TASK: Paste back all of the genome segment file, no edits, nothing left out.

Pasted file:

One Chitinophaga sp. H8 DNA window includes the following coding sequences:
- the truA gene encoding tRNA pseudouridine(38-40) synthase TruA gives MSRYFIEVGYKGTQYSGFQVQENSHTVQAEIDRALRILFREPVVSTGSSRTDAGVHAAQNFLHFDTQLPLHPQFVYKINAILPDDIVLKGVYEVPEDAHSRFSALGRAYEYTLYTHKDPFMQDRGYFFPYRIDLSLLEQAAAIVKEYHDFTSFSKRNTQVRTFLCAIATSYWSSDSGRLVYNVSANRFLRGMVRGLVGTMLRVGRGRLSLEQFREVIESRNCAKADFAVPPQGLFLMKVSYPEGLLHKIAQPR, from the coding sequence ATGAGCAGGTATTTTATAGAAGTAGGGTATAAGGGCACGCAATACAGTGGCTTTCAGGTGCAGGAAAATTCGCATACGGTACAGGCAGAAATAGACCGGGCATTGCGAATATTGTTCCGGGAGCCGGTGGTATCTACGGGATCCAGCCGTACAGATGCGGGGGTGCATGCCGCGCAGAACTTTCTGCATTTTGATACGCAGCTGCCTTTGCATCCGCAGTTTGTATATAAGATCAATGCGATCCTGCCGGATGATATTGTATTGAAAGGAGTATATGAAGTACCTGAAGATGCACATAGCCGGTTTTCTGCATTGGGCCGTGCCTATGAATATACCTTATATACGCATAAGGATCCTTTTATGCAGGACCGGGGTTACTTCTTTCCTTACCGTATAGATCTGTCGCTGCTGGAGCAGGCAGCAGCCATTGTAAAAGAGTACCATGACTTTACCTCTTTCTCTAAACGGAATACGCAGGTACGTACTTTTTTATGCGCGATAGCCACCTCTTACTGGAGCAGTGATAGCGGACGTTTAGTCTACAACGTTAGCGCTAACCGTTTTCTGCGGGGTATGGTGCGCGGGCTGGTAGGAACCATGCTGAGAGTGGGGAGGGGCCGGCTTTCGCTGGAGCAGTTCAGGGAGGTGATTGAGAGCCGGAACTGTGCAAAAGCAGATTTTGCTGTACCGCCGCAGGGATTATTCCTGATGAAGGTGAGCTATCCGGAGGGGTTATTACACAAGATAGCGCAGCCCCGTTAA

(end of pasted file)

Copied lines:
One Chitinophaga sp. H8 DNA window includes the following coding sequences:
- the truA gene encoding tRNA pseudouridine(38-40) synthase TruA gives MSRYFIEVGYKGTQYSGFQVQENSHTVQAEIDRALRILFREPVVSTGSSRTDAGVHAAQNFLHFDTQLPLHPQFVYKINAILPDDIVLKGVYEVPEDAHSRFSALGRAYEYTLYTHKDPFMQDRGYFFPYRIDLSLLEQAAAIVKEYHDFTSFSKRNTQVRTFLCAIATSYWSSDSGRLVYNVSANRFLRGMVRGLVGTMLRVGRGRLSLEQFREVIESRNCAKADFAVPPQGLFLMKVSYPEGLLHKIAQPR, from the coding sequence ATGAGCAGGTATTTTATAGAAGTAGGGTATAAGGGCACGCAATACAGTGGCTTTCAGGTGCAGGAAAATTCGCATACGGTACAGGCAGAAATAGACCGGGCATTGCGAATATTGTTCCGGGAGCCGGTGGTATCTACGGGATCCAGCCGTACAGATGCGGGGGTGCATGCCGCGCAGAACTTTCTGCATTTTGATACGCAGCTGCCTTTGCATCCGCAGTTTGTATATAAGATCAATGCGATCCTGCCGGATGATATTGTATTGAAAGGAGTATATGAAGTACCTGAAGATGCACATAGCCGGTTTTCTGCATTGGGCCGTGCCTATGAATATACCTTATATACGCATAAGGATCCTTTTATGCAGGACCGGGGTTACTTCTTTCCTTACCGTATAGATCTGTCGCTGCTGGAGCAGGCAGCAGCCATTGTAAAAGAGTACCATGACTTTACCTCTTTCTCTAAACGGAATACGCAGGTACGTACTTTTTTATGCGCGATAGCCACCTCTTACTGGAGCAGTGATAGCGGACGTTTAGTCTACAACGTTAGCGCTAACCGTTTTCTGCGGGGTATGGTGCGCGGGCTGGTAGGAACCATGCTGAGAGTGGGGAGGGGCCGGCTTTCGCTGGAGCAGTTCAGGGAGGTGATTGAGAGCCGGAACTGTGCAAAAGCAGATTTTGCTGTACCGCCGCAGGGATTATTCCTGATGAAGGTGAGCTATCCGGAGGGGTTATTACACAAGATAGCGCAGCCCCGTTAA